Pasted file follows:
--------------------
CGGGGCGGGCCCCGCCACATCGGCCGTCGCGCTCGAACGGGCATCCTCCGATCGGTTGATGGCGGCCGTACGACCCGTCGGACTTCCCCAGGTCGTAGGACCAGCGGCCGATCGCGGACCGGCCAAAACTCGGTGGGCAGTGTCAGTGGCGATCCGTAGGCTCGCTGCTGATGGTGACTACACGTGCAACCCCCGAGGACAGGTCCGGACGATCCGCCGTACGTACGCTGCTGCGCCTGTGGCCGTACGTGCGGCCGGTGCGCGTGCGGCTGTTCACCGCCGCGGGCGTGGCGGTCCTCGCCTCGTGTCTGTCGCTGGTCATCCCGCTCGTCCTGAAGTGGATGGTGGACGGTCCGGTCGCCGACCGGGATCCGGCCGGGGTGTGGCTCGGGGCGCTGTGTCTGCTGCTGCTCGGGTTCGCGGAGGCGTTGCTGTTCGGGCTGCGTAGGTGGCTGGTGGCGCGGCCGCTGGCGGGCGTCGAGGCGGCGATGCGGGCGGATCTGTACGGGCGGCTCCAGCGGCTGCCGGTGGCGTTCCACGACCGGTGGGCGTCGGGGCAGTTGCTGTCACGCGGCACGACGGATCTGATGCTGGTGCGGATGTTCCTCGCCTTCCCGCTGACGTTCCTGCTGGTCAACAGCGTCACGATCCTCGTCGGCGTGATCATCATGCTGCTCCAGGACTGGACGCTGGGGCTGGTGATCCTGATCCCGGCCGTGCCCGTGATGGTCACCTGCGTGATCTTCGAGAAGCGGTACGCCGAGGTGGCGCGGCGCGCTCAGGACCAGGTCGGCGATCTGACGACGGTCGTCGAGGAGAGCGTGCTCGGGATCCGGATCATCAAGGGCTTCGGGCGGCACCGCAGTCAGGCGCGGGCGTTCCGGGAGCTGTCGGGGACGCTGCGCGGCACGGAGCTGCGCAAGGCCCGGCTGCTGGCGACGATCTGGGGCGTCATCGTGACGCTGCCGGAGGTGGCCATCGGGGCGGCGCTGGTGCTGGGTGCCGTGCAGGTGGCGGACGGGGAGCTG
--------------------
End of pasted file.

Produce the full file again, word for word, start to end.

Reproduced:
CGGGGCGGGCCCCGCCACATCGGCCGTCGCGCTCGAACGGGCATCCTCCGATCGGTTGATGGCGGCCGTACGACCCGTCGGACTTCCCCAGGTCGTAGGACCAGCGGCCGATCGCGGACCGGCCAAAACTCGGTGGGCAGTGTCAGTGGCGATCCGTAGGCTCGCTGCTGATGGTGACTACACGTGCAACCCCCGAGGACAGGTCCGGACGATCCGCCGTACGTACGCTGCTGCGCCTGTGGCCGTACGTGCGGCCGGTGCGCGTGCGGCTGTTCACCGCCGCGGGCGTGGCGGTCCTCGCCTCGTGTCTGTCGCTGGTCATCCCGCTCGTCCTGAAGTGGATGGTGGACGGTCCGGTCGCCGACCGGGATCCGGCCGGGGTGTGGCTCGGGGCGCTGTGTCTGCTGCTGCTCGGGTTCGCGGAGGCGTTGCTGTTCGGGCTGCGTAGGTGGCTGGTGGCGCGGCCGCTGGCGGGCGTCGAGGCGGCGATGCGGGCGGATCTGTACGGGCGGCTCCAGCGGCTGCCGGTGGCGTTCCACGACCGGTGGGCGTCGGGGCAGTTGCTGTCACGCGGCACGACGGATCTGATGCTGGTGCGGATGTTCCTCGCCTTCCCGCTGACGTTCCTGCTGGTCAACAGCGTCACGATCCTCGTCGGCGTGATCATCATGCTGCTCCAGGACTGGACGCTGGGGCTGGTGATCCTGATCCCGGCCGTGCCCGTGATGGTCACCTGCGTGATCTTCGAGAAGCGGTACGCCGAGGTGGCGCGGCGCGCTCAGGACCAGGTCGGCGATCTGACGACGGTCGTCGAGGAGAGCGTGCTCGGGATCCGGATCATCAAGGGCTTCGGGCGGCACCGCAGTCAGGCGCGGGCGTTCCGGGAGCTGTCGGGGACGCTGCGCGGCACGGAGCTGCGCAAGGCCCGGCTGCTGGCGACGATCTGGGGCGTCATCGTGACGCTGCCGGAGGTGGCCATCGGGGCGGCGCTGGTGCTGGGTGCCGTGCAGGTGGCGGACGGGGAGCTG